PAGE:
The report of the Select Committee recommended the addition of two words “deliberately” and “maliciously” which shows that the legislative intent was to penalise only those actions which had the intention of wantonly vilifying a religion. [13]As it was held in R.V. Bhasin v. State of Maharashtra[14], that insults made to religion carelessly or where there was no deliberate or malicious intention involved, as clear from the legislative intent, this section will not be applicable. Moreover it was held in the case of State of Mysore v. Henry Rodrigues [15] that even if the statements made were true, the defence of truth will not be considered a strong one if there was malicious intent. Malicious intent can be gathered only from circumstances and not from direct and tangible proof as held in the case of The Trustees of Safadar Hashmi Memorial Trust V. Govt Of NCT Of Delhi. [16]Thus, the foremost requirement under this Section is malicious intention as illustrated from the various cases above.

Words: Written or Spoken

The second prong to be tested is the concept of “words written or spoken” being one of essential parts for arriving at a conviction under this Section. A State Government is empowered to stop the distribution of any material under Section 95 of the CrPC if it causes animosity or hatred between different communities to offend the religious sentiments under Section 295A of the IPC. It was held in Baragur Ramchandrappa v. State of Karnataka that even a book in writing can be banned under Section 295-A read with Section 95 if it satisfies the “malicious intent” test[17]. Furthermore, in Bhau v. State of Maharastra, [18]it was held that even images can be construed within the meaning of “words” in Section 295-A and can be extended even to electronic media as held in Sony Pictures v. State of Tamilnadu.[19] Thus, the interpretative standard of “words” has been liberally

constructed by the courts.

“Class” of Citizens of India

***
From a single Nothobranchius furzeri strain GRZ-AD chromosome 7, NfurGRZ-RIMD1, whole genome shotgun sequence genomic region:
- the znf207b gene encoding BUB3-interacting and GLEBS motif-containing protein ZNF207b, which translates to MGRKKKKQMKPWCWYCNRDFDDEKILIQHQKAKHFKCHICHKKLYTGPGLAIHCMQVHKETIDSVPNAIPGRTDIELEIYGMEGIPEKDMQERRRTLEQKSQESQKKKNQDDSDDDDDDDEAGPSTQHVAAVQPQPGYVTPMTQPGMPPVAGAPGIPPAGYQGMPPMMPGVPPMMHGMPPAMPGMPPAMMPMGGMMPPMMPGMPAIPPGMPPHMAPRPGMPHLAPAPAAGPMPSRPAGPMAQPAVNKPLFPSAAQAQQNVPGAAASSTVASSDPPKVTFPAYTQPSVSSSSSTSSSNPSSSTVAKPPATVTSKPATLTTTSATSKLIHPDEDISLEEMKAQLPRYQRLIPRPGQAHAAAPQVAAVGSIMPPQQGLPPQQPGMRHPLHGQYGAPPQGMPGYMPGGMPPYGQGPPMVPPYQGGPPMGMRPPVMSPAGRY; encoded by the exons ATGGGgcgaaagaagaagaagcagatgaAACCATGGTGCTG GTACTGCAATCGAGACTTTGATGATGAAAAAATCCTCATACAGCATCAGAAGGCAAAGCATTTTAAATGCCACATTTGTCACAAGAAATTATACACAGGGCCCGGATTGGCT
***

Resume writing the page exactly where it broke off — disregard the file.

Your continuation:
The third prong is that Section 295-A deals not with cases where the malicious or deliberate intention to insult religious beliefs are directed against a specific person but against a class of Indian citizens as held in the Khalil Ahmad case.[20] Furthermore in Mahendra Singh Dhoni vs. Yerraguntla Shyamsundar[21], the Supreme Court reiterated this principle that a private individual’s religious sentiments getting violated cannot be addressed

under this section as it only deals with a class of Indian citizens.

Harm Principle Vs. Offence Principle

In order to understand the criminal responsibility and the nexus between the conduct and the malicious intention under Section 295-A, it is important to look at two important criminal law principles: Harm Principle and Offence Principle.

James Mill presented the "Harm Principle" as the sole reason for restricting the freedom of expression, which states that any interference with one's personal liberties is only acceptable if it avoids causing immediate harm to another person.[22] But Mill largely qualifies this protection to free speech and expression through two prohibitions: first, inciting speech, and second, indecent behaviour in public.[23] Speech that threatens or stigmatises a particular social group can be prohibited on the grounds that it would cause emotional harm.[24]